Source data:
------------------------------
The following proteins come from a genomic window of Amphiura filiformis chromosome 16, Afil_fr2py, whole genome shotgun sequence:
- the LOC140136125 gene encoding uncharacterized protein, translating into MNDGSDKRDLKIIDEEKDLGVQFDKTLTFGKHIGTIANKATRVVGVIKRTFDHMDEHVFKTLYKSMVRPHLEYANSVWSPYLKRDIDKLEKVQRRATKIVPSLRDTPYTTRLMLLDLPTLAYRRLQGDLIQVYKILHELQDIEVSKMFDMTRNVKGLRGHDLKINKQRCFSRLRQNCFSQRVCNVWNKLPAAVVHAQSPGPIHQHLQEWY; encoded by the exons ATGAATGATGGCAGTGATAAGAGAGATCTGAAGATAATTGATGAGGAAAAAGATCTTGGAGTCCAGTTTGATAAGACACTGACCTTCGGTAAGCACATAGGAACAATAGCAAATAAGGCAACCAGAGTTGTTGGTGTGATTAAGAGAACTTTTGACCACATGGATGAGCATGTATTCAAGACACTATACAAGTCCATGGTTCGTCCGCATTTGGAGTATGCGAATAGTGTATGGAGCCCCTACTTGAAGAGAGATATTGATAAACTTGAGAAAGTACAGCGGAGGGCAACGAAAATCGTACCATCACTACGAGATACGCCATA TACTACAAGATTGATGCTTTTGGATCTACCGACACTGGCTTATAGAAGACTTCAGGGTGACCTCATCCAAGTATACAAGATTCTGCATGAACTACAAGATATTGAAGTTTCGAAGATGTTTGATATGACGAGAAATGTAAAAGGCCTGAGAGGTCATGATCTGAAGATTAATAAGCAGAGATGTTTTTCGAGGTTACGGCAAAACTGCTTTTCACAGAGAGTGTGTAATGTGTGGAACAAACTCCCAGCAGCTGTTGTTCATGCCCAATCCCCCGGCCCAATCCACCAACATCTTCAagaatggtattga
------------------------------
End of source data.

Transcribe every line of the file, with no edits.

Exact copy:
The following proteins come from a genomic window of Amphiura filiformis chromosome 16, Afil_fr2py, whole genome shotgun sequence:
- the LOC140136125 gene encoding uncharacterized protein, translating into MNDGSDKRDLKIIDEEKDLGVQFDKTLTFGKHIGTIANKATRVVGVIKRTFDHMDEHVFKTLYKSMVRPHLEYANSVWSPYLKRDIDKLEKVQRRATKIVPSLRDTPYTTRLMLLDLPTLAYRRLQGDLIQVYKILHELQDIEVSKMFDMTRNVKGLRGHDLKINKQRCFSRLRQNCFSQRVCNVWNKLPAAVVHAQSPGPIHQHLQEWY; encoded by the exons ATGAATGATGGCAGTGATAAGAGAGATCTGAAGATAATTGATGAGGAAAAAGATCTTGGAGTCCAGTTTGATAAGACACTGACCTTCGGTAAGCACATAGGAACAATAGCAAATAAGGCAACCAGAGTTGTTGGTGTGATTAAGAGAACTTTTGACCACATGGATGAGCATGTATTCAAGACACTATACAAGTCCATGGTTCGTCCGCATTTGGAGTATGCGAATAGTGTATGGAGCCCCTACTTGAAGAGAGATATTGATAAACTTGAGAAAGTACAGCGGAGGGCAACGAAAATCGTACCATCACTACGAGATACGCCATA TACTACAAGATTGATGCTTTTGGATCTACCGACACTGGCTTATAGAAGACTTCAGGGTGACCTCATCCAAGTATACAAGATTCTGCATGAACTACAAGATATTGAAGTTTCGAAGATGTTTGATATGACGAGAAATGTAAAAGGCCTGAGAGGTCATGATCTGAAGATTAATAAGCAGAGATGTTTTTCGAGGTTACGGCAAAACTGCTTTTCACAGAGAGTGTGTAATGTGTGGAACAAACTCCCAGCAGCTGTTGTTCATGCCCAATCCCCCGGCCCAATCCACCAACATCTTCAagaatggtattga